Selby Semela, a leading figure in the 1976 revolt against apartheid, political exile, and author (with Sam Thompson and Norman Abraham), of “Reflections on the Black Consciousness Movement and the South African Revolution”, passed away on Wednesday, 22 August, 2018, aged but 60 years.
Originally published by Zabalaza.
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Born January 23, Pimville, Soweto, South Africa, he played a key role in the 1976 student and worker revolt against the apartheid regime. The trigger was the imposition of Afrikaans-language teaching in the wretched segregated schooling system set aside for the black African working class and poor youth. But the revolt was a broader response to apartheid, including the low wages and intense workplace racism faced by parents, and the early onset of neo-liberalism: the state was rapidly raising rates and charges in townships while cutting education money.
The revolt spread across the industrial heartlands of the Witwatersrand and the Vaal, and then into the Western Cape — including here many Coloured working class youth, mostly Afrikaans-speaking. It was part of a wave of struggle beginning with mass worker strikes in the early 1970s. The struggles of 1976-1977 escalated into three general strikes, massive confrontations on the streets with the army and police, and tragically, 575 deaths (451 at police hands alone).
In later years, many political parties have claimed ownership of the revolt, or pretended their undergrounds caused or led it. In truth, it was young men and women like Semela — who was key to the African Student Movement, then the Soweto Student Representative Council (SSRC) — who played the key role. Politically, many were influenced by the Black Consciousness Movement (BCM), which stressed changing minds as the basis of change; and some by the bottom-up democracy promoted by the new unions.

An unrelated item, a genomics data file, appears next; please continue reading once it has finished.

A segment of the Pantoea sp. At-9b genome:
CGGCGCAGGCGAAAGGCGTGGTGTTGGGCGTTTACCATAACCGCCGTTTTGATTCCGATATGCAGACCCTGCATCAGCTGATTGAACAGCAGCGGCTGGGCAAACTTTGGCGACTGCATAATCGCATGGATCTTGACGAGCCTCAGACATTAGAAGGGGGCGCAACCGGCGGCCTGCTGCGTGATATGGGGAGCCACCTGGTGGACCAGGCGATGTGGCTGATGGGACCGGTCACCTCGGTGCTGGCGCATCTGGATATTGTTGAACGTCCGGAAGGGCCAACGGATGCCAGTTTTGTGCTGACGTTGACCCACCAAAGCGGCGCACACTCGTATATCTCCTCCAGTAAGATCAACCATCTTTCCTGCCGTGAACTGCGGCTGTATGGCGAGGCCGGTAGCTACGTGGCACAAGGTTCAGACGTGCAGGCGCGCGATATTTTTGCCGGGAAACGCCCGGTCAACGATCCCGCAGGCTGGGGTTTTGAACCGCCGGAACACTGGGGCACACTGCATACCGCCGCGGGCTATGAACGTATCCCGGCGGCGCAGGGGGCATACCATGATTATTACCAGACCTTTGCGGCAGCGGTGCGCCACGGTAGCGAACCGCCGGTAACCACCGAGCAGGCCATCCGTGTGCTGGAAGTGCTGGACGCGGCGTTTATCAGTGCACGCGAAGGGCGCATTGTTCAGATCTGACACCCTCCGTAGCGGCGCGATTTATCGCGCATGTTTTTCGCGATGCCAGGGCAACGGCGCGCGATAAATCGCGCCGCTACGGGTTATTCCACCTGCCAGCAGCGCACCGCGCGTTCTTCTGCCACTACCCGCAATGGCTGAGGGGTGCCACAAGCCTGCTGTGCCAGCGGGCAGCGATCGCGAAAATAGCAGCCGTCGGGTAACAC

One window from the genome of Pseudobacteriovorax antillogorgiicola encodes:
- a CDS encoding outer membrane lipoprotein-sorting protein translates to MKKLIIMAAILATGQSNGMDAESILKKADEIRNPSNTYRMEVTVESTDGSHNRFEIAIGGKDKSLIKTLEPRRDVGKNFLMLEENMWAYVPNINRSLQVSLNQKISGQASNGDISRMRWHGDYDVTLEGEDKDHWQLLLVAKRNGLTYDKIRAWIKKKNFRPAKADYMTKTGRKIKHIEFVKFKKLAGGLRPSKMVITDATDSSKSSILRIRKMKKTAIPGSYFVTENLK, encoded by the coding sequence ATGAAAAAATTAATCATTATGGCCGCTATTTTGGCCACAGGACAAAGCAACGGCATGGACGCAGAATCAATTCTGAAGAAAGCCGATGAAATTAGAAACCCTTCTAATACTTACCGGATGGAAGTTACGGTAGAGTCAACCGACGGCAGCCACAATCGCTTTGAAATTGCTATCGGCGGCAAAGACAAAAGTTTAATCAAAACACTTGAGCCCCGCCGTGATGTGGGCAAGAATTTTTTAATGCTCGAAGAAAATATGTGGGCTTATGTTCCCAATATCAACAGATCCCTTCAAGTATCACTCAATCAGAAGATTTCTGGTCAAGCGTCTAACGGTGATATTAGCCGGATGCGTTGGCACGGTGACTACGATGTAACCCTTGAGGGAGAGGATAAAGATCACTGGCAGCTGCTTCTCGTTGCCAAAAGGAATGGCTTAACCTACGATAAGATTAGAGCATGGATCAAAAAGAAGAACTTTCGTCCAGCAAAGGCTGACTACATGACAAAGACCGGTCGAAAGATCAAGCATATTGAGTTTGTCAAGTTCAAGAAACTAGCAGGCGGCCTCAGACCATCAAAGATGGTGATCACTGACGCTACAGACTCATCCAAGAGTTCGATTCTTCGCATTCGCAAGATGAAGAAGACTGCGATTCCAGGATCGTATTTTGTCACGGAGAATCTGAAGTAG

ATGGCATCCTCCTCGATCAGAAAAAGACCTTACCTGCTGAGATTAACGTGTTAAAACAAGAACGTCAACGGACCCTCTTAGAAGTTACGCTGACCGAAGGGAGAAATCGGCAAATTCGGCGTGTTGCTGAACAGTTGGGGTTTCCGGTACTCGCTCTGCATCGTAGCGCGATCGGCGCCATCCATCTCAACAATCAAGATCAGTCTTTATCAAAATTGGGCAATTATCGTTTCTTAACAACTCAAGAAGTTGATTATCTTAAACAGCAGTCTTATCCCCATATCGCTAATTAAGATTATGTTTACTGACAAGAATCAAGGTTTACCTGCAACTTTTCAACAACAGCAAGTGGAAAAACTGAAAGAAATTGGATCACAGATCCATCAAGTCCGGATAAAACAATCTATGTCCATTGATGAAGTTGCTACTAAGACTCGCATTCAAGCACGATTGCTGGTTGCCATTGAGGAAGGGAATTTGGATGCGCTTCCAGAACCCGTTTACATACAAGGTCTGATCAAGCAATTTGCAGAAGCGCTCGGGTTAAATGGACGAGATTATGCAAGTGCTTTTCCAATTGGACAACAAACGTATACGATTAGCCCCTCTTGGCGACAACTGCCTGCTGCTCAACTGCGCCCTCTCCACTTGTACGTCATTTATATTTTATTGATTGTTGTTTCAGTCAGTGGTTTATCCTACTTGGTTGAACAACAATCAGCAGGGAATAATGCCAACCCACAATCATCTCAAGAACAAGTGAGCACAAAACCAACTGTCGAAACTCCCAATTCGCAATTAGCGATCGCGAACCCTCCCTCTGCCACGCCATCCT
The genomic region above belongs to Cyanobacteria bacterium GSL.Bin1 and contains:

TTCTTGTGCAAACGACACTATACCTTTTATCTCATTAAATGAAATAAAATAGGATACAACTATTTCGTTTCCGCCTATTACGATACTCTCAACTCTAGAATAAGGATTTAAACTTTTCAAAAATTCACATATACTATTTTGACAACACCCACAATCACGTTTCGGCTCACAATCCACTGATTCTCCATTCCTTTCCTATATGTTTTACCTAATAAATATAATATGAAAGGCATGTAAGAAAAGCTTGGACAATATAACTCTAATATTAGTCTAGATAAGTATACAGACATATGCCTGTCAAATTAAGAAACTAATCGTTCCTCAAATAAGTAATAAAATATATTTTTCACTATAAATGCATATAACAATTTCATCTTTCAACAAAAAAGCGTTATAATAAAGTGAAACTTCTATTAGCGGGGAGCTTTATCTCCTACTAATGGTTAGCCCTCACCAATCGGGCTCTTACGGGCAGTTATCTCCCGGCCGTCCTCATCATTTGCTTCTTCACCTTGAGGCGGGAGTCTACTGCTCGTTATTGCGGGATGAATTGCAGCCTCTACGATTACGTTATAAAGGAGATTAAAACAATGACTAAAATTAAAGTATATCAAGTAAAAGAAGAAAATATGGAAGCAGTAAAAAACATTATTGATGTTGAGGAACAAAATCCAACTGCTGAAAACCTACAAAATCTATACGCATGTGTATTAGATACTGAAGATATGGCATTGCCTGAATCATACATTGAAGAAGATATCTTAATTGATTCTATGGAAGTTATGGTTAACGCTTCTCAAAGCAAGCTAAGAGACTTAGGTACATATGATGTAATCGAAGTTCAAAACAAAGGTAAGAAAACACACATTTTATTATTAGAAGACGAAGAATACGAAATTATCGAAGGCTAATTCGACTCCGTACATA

Semela, like others, fled the country into exile. Others, like BCM leader Steve Biko, were killed. From exile, Semela campaigned tirelessly against apartheid, promoting boycotts, disinvestment, and sanctions.
In the 1979 “Reflections on the Black Consciousness Movement and the South African Revolution”, he was sharply critical of the vanguardist, top-down tendencies to hijack struggles in pursuit of state power, of what he called “the old spinster-huckster organisations”: the African National Congress (ANC), the Pan-Africanist Congress (PAC) and the South African Communist Party (SACP). He was also dismayed by the BCM’s turn towards political party and militarism after 1976. He argued that “the BCM’s official proclamation as an organisation spells out unfailingly that in its true colours as ideology and hierarchy, it is an enemy of real black proletarian struggle in South Africa.” At the time he was influenced by Situationism, an anti-statist, anti-Leninist socialist tradition that emerged in the 1960s; it stressed self-activity, workers’ councils (soviets) and an end to alienation.
At the time of his death, Semela lived in Columbia, Maryland, and leaves behind his wife (Mary), sons (Linda Mathe, Rise, Naledi and Mohapi), grandchildren (Lwandile, Molemo, and Warona), his brother (Tumelo) and his aunts (Mary Ntilane, Mavis Moloi, and Dora Simela).
Hamba Kahle, Hero of the Revolution!
Zabalaza, August 28, 2018